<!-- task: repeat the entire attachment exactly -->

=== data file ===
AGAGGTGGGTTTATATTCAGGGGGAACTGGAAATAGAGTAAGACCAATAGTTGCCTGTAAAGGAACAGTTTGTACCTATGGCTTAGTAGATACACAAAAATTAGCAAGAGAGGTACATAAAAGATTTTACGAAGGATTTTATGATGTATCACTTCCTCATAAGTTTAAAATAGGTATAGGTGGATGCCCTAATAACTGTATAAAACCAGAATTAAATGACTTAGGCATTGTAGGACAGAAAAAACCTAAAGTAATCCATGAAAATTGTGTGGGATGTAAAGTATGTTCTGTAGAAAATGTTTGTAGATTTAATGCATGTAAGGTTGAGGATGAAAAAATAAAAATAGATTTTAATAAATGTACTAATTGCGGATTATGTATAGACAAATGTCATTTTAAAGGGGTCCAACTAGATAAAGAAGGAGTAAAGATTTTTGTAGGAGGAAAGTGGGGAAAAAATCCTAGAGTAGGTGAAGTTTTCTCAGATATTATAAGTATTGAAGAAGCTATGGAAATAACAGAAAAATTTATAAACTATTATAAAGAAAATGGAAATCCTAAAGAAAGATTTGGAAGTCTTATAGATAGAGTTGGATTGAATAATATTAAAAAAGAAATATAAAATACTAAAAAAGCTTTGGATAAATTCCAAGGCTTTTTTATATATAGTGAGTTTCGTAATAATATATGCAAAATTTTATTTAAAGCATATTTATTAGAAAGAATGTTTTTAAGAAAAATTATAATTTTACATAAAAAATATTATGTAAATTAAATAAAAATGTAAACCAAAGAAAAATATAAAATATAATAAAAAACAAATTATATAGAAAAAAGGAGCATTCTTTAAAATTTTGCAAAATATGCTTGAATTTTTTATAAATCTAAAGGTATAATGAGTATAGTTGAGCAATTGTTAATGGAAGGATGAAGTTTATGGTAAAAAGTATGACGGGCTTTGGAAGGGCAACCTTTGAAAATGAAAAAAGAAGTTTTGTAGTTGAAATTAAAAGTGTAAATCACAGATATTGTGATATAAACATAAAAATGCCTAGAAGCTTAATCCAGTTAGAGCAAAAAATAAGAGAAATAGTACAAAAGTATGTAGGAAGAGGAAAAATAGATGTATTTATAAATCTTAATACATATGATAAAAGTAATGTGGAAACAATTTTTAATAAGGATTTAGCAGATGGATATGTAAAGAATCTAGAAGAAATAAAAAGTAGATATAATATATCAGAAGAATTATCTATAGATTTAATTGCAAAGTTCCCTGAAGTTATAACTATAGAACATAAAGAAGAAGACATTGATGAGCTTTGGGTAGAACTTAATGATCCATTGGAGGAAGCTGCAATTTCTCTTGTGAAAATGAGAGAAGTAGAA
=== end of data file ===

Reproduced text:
AGAGGTGGGTTTATATTCAGGGGGAACTGGAAATAGAGTAAGACCAATAGTTGCCTGTAAAGGAACAGTTTGTACCTATGGCTTAGTAGATACACAAAAATTAGCAAGAGAGGTACATAAAAGATTTTACGAAGGATTTTATGATGTATCACTTCCTCATAAGTTTAAAATAGGTATAGGTGGATGCCCTAATAACTGTATAAAACCAGAATTAAATGACTTAGGCATTGTAGGACAGAAAAAACCTAAAGTAATCCATGAAAATTGTGTGGGATGTAAAGTATGTTCTGTAGAAAATGTTTGTAGATTTAATGCATGTAAGGTTGAGGATGAAAAAATAAAAATAGATTTTAATAAATGTACTAATTGCGGATTATGTATAGACAAATGTCATTTTAAAGGGGTCCAACTAGATAAAGAAGGAGTAAAGATTTTTGTAGGAGGAAAGTGGGGAAAAAATCCTAGAGTAGGTGAAGTTTTCTCAGATATTATAAGTATTGAAGAAGCTATGGAAATAACAGAAAAATTTATAAACTATTATAAAGAAAATGGAAATCCTAAAGAAAGATTTGGAAGTCTTATAGATAGAGTTGGATTGAATAATATTAAAAAAGAAATATAAAATACTAAAAAAGCTTTGGATAAATTCCAAGGCTTTTTTATATATAGTGAGTTTCGTAATAATATATGCAAAATTTTATTTAAAGCATATTTATTAGAAAGAATGTTTTTAAGAAAAATTATAATTTTACATAAAAAATATTATGTAAATTAAATAAAAATGTAAACCAAAGAAAAATATAAAATATAATAAAAAACAAATTATATAGAAAAAAGGAGCATTCTTTAAAATTTTGCAAAATATGCTTGAATTTTTTATAAATCTAAAGGTATAATGAGTATAGTTGAGCAATTGTTAATGGAAGGATGAAGTTTATGGTAAAAAGTATGACGGGCTTTGGAAGGGCAACCTTTGAAAATGAAAAAAGAAGTTTTGTAGTTGAAATTAAAAGTGTAAATCACAGATATTGTGATATAAACATAAAAATGCCTAGAAGCTTAATCCAGTTAGAGCAAAAAATAAGAGAAATAGTACAAAAGTATGTAGGAAGAGGAAAAATAGATGTATTTATAAATCTTAATACATATGATAAAAGTAATGTGGAAACAATTTTTAATAAGGATTTAGCAGATGGATATGTAAAGAATCTAGAAGAAATAAAAAGTAGATATAATATATCAGAAGAATTATCTATAGATTTAATTGCAAAGTTCCCTGAAGTTATAACTATAGAACATAAAGAAGAAGACATTGATGAGCTTTGGGTAGAACTTAATGATCCATTGGAGGAAGCTGCAATTTCTCTTGTGAAAATGAGAGAAGTAGAA